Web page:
Meanwhile, Chopra’s uncle has left him a baby elephant, as one does, and while Chopra is hunting down leads and information and potential killers he also is trying to figure out what elephants eat and why this one is so sad and where he can send it because the homeowner’s association lady is totally shitting a brick over the elephant in the apartment complex.

Also meanwhile, Chopra’s wife is not terribly pleased with the fact that she’s seeing her husband even less after his retirement, and she’s sure he’s up to no good with some hot young ladies, and Chopra is definitely keeping a secret buuuuut it’s probably not hot young ladies. Or is it?

So, it’s pretty cute. I love the elephant, of course, and his propensity for chocolate bars, and how Chopra is totally down with taking the elephant around town with him as he investigates because that’s totally not conspicuous at all. And the mystery itself is pretty decent, with the requisite number of twists and turns to keep things interesting.

But as you may have guessed, I really dislike thing number three above, and there’s a lot of that in this book. Chopra doesn’t want to go to the actual employed cops for help with his case because they’re disinterested and also because he doesn’t want to ruin his reputation by going crazy upon retirement, which, fine. And then when things start getting legitimately dangerous, Chopra is like, I should totally get help but I’m just not gonna. Which, not fine. But don’t worry, reader, Chopra’s innate luck and his new elephant friend are apparently all he needs to escape regular danger and also certain death. Ugh.

Escaping death is important, though, as this is apparently the first in a whole series of adorable elephant mysteries, which I kind of still almost want to read because elephants, guys. Who doesn’t want a crime-fighting, butt-kicking elephant sidekick? I know I do. Perhaps things will calm down for Chopra in these future installments? I can only hope!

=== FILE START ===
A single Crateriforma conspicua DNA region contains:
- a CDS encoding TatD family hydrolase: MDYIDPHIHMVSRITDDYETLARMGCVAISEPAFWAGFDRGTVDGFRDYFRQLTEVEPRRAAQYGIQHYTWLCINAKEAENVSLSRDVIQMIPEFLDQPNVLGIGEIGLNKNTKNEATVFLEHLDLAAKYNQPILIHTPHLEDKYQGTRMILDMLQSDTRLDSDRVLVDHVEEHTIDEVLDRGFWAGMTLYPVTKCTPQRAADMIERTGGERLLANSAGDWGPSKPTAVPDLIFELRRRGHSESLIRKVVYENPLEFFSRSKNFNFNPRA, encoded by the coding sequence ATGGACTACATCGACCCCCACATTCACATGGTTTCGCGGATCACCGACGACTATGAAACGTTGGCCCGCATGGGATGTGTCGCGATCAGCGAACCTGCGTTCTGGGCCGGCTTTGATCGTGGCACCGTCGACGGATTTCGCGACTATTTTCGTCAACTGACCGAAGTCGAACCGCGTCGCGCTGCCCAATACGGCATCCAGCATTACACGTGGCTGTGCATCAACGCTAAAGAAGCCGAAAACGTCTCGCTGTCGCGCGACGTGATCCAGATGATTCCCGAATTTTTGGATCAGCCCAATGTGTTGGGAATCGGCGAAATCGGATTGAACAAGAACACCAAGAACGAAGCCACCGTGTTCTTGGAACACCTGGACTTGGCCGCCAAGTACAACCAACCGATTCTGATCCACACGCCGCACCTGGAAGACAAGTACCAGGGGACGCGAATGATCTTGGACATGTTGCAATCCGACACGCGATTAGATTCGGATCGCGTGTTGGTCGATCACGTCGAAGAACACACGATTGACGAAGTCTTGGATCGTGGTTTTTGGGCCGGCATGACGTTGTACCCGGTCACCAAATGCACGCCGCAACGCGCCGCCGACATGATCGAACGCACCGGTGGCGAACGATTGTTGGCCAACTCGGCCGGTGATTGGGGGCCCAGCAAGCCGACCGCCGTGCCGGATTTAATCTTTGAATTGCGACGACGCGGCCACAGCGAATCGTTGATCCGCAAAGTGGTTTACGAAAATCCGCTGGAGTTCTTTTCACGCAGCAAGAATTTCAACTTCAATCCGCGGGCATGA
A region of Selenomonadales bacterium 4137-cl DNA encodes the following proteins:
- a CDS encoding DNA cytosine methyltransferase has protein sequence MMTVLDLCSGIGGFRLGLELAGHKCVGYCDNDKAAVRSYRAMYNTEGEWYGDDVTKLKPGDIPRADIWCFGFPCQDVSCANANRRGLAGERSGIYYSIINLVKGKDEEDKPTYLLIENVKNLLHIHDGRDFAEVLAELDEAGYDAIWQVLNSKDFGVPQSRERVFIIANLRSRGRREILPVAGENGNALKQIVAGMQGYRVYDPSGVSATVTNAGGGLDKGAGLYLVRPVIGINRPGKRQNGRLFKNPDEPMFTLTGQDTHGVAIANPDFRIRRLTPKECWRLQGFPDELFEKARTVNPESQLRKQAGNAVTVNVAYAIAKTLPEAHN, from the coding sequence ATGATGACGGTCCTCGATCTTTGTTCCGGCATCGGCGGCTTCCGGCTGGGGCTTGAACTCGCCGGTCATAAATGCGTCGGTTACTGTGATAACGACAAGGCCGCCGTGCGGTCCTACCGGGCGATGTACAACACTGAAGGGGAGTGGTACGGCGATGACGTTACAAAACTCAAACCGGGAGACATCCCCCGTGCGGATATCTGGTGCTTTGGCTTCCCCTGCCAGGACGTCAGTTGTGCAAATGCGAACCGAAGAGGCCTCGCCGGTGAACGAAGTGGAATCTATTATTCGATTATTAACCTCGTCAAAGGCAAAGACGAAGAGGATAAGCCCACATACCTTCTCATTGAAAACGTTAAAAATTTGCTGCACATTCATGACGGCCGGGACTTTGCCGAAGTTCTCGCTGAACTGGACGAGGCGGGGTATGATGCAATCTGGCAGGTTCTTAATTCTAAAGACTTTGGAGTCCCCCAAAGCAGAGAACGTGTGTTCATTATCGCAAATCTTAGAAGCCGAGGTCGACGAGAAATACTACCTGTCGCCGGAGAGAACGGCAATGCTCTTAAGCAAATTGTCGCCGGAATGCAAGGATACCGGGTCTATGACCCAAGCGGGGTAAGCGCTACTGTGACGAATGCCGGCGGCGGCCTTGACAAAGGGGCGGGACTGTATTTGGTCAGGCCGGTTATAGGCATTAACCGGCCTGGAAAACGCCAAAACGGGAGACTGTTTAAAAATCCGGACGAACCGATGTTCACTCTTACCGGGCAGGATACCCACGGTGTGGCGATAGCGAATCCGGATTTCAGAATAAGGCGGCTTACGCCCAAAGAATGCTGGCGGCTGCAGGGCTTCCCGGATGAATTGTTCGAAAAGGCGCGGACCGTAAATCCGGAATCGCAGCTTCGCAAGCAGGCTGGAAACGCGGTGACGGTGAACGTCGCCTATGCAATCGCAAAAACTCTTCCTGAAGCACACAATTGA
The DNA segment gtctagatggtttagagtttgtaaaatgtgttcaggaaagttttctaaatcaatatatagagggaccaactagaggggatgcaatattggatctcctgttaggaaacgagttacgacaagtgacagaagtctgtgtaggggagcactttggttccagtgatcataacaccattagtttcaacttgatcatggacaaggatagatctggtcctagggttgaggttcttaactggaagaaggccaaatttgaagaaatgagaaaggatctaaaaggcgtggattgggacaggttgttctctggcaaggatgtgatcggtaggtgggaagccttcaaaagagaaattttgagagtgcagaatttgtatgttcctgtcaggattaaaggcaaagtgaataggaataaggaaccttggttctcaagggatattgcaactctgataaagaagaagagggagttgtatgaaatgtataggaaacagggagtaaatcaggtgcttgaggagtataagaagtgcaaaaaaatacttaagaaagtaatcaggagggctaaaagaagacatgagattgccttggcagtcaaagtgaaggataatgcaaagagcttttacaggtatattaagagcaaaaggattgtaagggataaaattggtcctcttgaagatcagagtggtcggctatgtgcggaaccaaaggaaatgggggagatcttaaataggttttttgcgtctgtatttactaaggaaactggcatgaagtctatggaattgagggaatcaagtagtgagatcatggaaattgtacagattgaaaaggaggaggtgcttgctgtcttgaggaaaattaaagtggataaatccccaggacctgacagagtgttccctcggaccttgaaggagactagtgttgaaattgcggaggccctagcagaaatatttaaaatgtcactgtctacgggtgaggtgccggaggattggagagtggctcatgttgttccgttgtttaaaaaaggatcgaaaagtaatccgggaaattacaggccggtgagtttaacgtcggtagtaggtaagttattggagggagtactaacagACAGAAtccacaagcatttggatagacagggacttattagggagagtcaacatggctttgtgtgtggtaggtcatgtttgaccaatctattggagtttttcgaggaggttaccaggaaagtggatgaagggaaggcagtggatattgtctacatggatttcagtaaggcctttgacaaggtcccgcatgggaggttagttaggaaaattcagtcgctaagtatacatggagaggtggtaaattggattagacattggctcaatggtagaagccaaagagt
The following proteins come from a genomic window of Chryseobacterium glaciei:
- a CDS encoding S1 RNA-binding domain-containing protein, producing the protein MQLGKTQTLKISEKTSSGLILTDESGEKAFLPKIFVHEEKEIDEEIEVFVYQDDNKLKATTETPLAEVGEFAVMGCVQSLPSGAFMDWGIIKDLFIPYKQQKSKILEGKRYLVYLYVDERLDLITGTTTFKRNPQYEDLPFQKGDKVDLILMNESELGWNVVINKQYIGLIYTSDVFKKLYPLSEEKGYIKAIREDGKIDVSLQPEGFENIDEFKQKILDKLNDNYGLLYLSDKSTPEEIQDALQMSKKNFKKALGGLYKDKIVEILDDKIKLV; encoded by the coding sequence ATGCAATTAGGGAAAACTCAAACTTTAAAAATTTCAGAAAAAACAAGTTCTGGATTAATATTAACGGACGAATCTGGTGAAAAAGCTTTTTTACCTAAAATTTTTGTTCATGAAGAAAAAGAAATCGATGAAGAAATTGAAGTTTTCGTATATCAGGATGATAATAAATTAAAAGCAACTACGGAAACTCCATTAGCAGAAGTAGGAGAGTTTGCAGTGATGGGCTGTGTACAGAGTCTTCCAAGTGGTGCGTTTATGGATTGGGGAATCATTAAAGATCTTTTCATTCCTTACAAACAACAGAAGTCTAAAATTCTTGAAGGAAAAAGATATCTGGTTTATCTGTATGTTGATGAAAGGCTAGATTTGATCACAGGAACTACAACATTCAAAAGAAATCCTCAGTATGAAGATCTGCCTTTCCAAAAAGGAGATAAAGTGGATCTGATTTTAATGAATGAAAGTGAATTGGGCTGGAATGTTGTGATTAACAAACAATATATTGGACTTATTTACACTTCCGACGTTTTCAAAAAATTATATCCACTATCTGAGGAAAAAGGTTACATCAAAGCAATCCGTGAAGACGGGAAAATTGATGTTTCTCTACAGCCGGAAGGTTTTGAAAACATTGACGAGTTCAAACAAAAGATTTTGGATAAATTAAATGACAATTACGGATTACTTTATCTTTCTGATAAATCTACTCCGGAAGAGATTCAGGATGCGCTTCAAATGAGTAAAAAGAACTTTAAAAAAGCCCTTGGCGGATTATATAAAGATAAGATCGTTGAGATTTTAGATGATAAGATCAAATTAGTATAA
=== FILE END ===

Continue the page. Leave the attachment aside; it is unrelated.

Recommendation: For readers with easily suspended disbelief and also elephant lovers because adorable!

Rating: 6/10

Weekend Shorts: Unwritten Marvels

The Unwritten, Vol. 9: “The Unwritten Fables”, by Mike Carey, Bill Willingham, Peter Gross, and Mark Buckingham
The Unwritten, Vol. 9Oh, hey, The Unwritten! After finishing up all those single issues, I came back to the trades just in time for the crossover with Fables, which I tried once and almost never read comics again. That’s an exaggeration. But I was still hesitant.

Luckily, things in this volume are so incredibly crazy-pants that any problems I might have had were swallowed up in me staring, baffled, at the book in front of me. I don’t really remember what happened in that first volume of Fables, but at this point in the story things have gone all to shit, apparently, and some old lady (I think she’s the witch from “Hansel and Gretel”?) decides to summon some help in the war between the Fables (the people, that is) and this new bad guy overlord. Instead, she gets Tom Taylor, who was on his way somewhere else, but when you’re summoned to a weird storyland, you go, I guess.

And when he gets there, he’s all, “Y’all are just stories!” and “I’m not Tommy Taylor!” and I am like TOM TAYLOR YOU ARE AN IDIOT. I mean, maybe it’s just for the purposes of the crossover, but come on, dude, you know better.